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Review: River Sing Me Home by Eleanor Shearer

Title: River Sing Me Home

Author: Meg Shaffer
Year published: 2023
Category: Adult fiction
Pages: 336 pages
Rating: 5 out of 5

Location: (my 2023 Google Reading map): Barbados, Trinidad, British Guiana (since 1966 Guyana)

SummaryHer search begins with an ending.…

The master of the Providence plantation in Barbados gathers his slaves and announces the king has decreed an end to slavery. As of the following day, the Emancipation Act of 1834 will come into effect. The cries of joy fall silent when he announces that they are no longer his slaves; they are now his apprentices. No one can leave. They must work for him for another six years. Freedom is just another name for the life they have always lived. So Rachel runs.
Away from Providence, she begins a desperate search to find her children—the five who survived birth and were sold. Are any of them still alive? Rachel has to know. The grueling, dangerous journey takes her from Barbados then, by river, deep into the forest of British Guiana and finally across the sea to Trinidad. She is driven on by the certainty that a mother cannot be truly free without knowing what has become of her children, even if the answer is more than she can bear. These are the stories of Mary Grace, Micah, Thomas Augustus, Cherry Jane and Mercy. But above all this is the story of Rachel and the extraordinary lengths to which a mother will go to find her children...and her freedom.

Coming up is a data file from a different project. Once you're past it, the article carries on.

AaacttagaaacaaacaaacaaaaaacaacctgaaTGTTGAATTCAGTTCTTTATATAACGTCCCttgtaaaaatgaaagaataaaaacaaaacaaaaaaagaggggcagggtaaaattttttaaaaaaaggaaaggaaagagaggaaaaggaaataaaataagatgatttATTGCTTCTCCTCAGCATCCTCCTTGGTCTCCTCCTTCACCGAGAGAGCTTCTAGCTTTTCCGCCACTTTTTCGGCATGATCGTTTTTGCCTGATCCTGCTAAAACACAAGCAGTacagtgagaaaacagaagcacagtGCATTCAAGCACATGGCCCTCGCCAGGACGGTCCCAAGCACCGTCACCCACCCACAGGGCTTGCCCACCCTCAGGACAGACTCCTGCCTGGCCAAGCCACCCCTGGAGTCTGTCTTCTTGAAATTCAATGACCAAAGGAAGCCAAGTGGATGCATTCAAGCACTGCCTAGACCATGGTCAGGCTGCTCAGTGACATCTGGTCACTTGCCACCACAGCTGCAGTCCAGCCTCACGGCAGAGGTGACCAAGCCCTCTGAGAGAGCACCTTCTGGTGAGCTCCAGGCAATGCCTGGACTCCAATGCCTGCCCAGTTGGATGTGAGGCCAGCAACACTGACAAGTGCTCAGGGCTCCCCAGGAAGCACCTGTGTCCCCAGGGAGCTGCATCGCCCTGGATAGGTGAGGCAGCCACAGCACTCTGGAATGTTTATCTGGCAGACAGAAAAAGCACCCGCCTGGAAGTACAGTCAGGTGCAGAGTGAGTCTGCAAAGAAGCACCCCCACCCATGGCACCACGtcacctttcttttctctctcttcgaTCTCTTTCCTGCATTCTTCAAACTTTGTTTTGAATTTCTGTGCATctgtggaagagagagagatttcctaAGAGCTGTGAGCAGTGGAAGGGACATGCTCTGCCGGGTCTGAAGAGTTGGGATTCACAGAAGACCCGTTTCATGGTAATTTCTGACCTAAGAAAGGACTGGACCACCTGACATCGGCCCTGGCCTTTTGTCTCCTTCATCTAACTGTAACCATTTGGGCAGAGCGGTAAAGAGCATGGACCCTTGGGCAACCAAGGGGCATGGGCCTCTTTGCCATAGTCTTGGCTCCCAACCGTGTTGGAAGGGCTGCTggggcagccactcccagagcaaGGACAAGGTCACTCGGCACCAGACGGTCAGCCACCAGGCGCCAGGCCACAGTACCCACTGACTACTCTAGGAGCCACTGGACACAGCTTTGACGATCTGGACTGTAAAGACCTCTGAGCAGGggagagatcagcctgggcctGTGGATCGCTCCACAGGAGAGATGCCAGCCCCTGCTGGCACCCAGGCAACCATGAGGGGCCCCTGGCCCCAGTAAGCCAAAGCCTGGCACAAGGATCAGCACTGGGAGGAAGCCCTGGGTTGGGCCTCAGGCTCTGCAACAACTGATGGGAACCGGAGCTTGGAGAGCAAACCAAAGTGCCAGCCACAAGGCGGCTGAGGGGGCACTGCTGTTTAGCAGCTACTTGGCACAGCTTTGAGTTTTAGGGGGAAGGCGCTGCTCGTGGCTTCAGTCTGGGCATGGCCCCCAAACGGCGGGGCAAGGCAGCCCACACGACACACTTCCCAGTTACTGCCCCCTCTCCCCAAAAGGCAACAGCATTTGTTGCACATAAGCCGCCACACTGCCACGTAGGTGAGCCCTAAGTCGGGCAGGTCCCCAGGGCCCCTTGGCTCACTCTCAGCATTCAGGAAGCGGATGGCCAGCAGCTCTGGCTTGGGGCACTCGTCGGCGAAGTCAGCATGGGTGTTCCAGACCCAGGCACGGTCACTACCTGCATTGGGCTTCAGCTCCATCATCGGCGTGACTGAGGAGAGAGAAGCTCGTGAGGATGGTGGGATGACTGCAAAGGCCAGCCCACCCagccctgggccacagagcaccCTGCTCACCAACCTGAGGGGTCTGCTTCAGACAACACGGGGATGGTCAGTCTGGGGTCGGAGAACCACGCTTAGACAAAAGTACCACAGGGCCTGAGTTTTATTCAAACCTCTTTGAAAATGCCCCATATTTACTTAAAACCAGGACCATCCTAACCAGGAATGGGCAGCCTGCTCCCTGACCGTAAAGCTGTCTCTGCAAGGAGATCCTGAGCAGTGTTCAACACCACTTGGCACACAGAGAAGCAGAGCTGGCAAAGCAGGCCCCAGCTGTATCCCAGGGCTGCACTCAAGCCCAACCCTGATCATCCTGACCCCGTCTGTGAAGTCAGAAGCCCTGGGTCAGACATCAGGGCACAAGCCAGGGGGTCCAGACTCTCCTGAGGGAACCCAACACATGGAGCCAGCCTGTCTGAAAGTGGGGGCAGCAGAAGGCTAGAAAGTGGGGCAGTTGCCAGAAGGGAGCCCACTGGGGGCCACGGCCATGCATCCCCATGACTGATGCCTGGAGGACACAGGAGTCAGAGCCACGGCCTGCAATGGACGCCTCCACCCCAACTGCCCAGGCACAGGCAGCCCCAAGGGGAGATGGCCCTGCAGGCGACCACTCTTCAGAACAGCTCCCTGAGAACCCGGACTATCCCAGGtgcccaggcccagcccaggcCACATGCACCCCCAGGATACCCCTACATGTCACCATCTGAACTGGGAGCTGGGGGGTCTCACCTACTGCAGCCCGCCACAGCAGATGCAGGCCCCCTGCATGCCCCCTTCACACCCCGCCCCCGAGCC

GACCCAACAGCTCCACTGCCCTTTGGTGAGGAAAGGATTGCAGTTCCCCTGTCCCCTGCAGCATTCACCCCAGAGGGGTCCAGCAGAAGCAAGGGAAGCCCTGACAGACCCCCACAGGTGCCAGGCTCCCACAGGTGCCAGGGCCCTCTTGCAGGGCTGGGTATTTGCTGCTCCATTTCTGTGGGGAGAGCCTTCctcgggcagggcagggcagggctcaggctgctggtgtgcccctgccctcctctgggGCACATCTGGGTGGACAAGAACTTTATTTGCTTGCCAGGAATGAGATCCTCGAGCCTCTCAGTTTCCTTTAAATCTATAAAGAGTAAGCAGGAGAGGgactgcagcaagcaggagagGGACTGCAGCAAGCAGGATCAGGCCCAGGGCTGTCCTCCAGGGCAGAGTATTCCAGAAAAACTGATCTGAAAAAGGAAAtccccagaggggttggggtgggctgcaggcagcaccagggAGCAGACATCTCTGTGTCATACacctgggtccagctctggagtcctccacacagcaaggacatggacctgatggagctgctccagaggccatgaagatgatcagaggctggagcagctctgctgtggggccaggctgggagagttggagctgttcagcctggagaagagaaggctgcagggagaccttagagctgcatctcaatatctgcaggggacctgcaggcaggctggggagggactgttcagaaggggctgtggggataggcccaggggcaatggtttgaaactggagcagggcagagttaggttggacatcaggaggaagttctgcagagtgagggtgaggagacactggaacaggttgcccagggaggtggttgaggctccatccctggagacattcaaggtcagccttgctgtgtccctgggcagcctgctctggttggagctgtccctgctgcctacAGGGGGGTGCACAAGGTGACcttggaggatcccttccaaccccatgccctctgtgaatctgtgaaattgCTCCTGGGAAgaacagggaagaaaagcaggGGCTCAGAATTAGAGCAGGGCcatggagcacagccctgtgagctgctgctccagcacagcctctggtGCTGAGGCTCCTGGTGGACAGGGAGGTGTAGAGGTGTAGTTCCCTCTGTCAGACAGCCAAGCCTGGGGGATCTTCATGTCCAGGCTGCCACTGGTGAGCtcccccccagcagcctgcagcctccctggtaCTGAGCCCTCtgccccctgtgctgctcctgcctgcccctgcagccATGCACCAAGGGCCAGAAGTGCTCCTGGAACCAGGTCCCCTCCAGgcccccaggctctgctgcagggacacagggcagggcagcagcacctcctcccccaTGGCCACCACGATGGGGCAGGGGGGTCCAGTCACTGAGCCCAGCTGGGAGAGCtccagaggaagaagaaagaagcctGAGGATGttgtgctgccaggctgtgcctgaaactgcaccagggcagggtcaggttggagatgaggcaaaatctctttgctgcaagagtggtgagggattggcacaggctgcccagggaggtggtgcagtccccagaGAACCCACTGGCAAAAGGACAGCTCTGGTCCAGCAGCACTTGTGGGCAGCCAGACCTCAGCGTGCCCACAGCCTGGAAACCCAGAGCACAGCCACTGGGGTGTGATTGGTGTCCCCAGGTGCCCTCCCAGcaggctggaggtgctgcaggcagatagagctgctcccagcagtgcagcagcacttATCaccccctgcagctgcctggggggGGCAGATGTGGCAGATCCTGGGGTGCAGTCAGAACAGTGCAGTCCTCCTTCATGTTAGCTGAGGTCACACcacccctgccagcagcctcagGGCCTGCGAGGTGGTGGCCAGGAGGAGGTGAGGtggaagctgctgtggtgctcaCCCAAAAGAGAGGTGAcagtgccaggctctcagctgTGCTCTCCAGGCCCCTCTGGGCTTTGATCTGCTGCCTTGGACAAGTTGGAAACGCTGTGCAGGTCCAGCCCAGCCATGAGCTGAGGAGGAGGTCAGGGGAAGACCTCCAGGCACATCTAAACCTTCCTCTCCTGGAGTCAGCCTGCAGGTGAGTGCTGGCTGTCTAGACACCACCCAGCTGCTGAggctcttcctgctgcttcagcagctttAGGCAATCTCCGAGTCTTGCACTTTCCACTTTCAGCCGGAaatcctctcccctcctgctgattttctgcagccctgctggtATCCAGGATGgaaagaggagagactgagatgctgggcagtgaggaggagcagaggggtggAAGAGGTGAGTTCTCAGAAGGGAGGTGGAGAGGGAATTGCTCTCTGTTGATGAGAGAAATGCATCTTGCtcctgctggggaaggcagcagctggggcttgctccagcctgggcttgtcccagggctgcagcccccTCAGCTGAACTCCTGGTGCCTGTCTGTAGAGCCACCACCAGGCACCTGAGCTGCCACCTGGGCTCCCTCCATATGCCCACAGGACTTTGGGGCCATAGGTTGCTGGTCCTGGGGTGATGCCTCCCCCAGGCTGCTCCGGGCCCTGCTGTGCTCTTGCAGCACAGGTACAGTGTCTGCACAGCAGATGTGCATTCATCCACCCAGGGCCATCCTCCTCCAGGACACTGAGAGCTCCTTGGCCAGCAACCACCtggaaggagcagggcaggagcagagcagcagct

. . . You might just get it.

Review: I haven't read much literature set in the Caribbean and this one spanned three countries: Barbados, Trinidad, and British Guiana in 1834 as slavery was officially ending (of course, this doesn't mean it's really over). I learned a lot about the history of enslavement and the "apprenticeships" in these countries, the culture, and read a wonderful novel.

Rachel is such a strong woman and her desire to find her children who were sold off to other families is a story that pulls the reader in from the start. In her After Word the author says that her great grandmother Rachel did something similar. Apparently when slavery was declared over in the Caribbean it was quite common for women to go searching for the children that had been taken from them.

This book is about enslavement, but really it's mainly about relationships: master and enslaved person; parents (mostly mothers) and their children; siblings, romantic partners. These are done so well in this book! There is depth, good and bad, happy and sad; they all feel so real and show us something different of human nature.

Other themes of this novel are perseverance, personal strength, love, and doing for others. I highly recommend this book.

Challenges for which this counts: 
  • Literary Escapes--Barbados, Trinidad, British Guiana

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